Share Email Print

Proceedings Paper

Deep learning in the small sample size setting: cascaded feed forward neural networks for medical image segmentation
Author(s): Bilwaj Gaonkar; David Hovda; Neil Martin; Luke Macyszyn
Format Member Price Non-Member Price
PDF $17.00 $21.00

Paper Abstract

Deep Learning, refers to large set of neural network based algorithms, have emerged as promising machine- learning tools in the general imaging and computer vision domains. Convolutional neural networks (CNNs), a specific class of deep learning algorithms, have been extremely effective in object recognition and localization in natural images. A characteristic feature of CNNs, is the use of a locally connected multi layer topology that is inspired by the animal visual cortex (the most powerful vision system in existence). While CNNs, perform admirably in object identification and localization tasks, typically require training on extremely large datasets. Unfortunately, in medical image analysis, large datasets are either unavailable or are extremely expensive to obtain. Further, the primary tasks in medical imaging are organ identification and segmentation from 3D scans, which are different from the standard computer vision tasks of object recognition. Thus, in order to translate the advantages of deep learning to medical image analysis, there is a need to develop deep network topologies and training methodologies, that are geared towards medical imaging related tasks and can work in a setting where dataset sizes are relatively small. In this paper, we present a technique for stacked supervised training of deep feed forward neural networks for segmenting organs from medical scans. Each `neural network layer' in the stack is trained to identify a sub region of the original image, that contains the organ of interest. By layering several such stacks together a very deep neural network is constructed. Such a network can be used to identify extremely small regions of interest in extremely large images, inspite of a lack of clear contrast in the signal or easily identifiable shape characteristics. What is even more intriguing is that the network stack achieves accurate segmentation even when it is trained on a single image with manually labelled ground truth. We validate this approach,using a publicly available head and neck CT dataset. We also show that a deep neural network of similar depth, if trained directly using backpropagation, cannot acheive the tasks achieved using our layer wise training paradigm.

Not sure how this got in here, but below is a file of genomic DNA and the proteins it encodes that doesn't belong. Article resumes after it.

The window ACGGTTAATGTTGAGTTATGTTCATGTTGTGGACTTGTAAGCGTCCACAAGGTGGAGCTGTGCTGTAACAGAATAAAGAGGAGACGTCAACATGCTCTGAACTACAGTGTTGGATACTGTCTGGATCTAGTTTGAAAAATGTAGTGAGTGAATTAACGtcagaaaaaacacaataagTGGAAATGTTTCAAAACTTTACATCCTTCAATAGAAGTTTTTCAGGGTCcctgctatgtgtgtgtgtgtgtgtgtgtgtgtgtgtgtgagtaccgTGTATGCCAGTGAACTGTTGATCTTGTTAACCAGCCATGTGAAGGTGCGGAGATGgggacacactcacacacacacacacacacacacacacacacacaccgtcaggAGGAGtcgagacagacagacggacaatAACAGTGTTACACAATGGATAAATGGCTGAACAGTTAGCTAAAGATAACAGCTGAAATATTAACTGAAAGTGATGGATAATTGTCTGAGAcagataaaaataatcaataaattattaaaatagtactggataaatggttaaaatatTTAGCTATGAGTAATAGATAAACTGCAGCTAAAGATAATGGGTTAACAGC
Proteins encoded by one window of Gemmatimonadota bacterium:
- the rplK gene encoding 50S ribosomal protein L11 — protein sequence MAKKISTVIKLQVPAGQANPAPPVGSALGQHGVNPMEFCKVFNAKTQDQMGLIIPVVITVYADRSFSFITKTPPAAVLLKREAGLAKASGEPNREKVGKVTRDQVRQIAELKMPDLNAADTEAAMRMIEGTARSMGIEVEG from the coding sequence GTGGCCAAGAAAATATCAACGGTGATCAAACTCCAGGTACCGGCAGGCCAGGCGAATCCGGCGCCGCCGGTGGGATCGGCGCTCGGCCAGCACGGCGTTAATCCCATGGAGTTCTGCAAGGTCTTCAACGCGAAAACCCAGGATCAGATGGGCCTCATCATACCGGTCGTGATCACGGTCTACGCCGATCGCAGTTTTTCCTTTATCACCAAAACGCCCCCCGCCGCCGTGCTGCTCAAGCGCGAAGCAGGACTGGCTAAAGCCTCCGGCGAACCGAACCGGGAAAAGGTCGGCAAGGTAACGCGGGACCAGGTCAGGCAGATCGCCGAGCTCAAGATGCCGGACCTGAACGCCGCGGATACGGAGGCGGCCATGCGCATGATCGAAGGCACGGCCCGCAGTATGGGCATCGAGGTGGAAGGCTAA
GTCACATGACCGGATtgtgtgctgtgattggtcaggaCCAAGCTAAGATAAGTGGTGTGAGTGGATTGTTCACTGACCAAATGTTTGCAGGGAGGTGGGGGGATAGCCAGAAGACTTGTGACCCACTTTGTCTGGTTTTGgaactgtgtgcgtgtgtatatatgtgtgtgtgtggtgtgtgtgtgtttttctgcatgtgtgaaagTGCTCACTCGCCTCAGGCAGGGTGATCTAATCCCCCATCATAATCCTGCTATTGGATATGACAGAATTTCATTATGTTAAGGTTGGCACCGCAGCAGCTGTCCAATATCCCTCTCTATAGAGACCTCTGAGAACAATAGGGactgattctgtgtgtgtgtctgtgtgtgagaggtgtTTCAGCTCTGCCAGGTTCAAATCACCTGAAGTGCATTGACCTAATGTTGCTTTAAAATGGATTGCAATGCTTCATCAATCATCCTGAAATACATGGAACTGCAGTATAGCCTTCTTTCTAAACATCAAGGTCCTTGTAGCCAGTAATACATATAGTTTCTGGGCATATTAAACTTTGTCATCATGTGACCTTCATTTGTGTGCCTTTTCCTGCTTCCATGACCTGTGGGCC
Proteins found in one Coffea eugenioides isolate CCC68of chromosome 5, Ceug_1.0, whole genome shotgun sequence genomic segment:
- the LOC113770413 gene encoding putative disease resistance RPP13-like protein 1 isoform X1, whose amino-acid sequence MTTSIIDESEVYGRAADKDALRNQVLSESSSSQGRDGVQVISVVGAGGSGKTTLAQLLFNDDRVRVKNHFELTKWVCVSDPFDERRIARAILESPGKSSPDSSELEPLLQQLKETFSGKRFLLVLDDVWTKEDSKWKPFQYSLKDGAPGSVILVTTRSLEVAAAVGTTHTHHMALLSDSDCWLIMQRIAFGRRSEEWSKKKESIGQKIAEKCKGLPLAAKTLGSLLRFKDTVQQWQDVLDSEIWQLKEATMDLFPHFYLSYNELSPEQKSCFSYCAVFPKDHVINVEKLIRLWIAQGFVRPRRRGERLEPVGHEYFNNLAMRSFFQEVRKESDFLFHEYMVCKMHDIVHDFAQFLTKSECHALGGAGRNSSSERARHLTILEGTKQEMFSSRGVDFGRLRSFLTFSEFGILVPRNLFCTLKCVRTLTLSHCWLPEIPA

Paper Details

Date Published: 24 March 2016
PDF: 8 pages
Proc. SPIE 9785, Medical Imaging 2016: Computer-Aided Diagnosis, 97852I (24 March 2016); doi: 10.1117/12.2216555
Show Author Affiliations
Bilwaj Gaonkar, Univ. of California, Los Angeles (United States)
David Hovda, Univ. of California, Los Angeles (United States)
Neil Martin, Univ. of California, Los Angeles (United States)
Luke Macyszyn, Univ. of California, Los Angeles (United States)

Published in SPIE Proceedings Vol. 9785:
Medical Imaging 2016: Computer-Aided Diagnosis
Georgia D. Tourassi; Samuel G. Armato III, Editor(s)

© SPIE. Terms of Use
Back to Top
Sign in to read the full article
Create a free SPIE account to get access to
premium articles and original research
Forgot your username?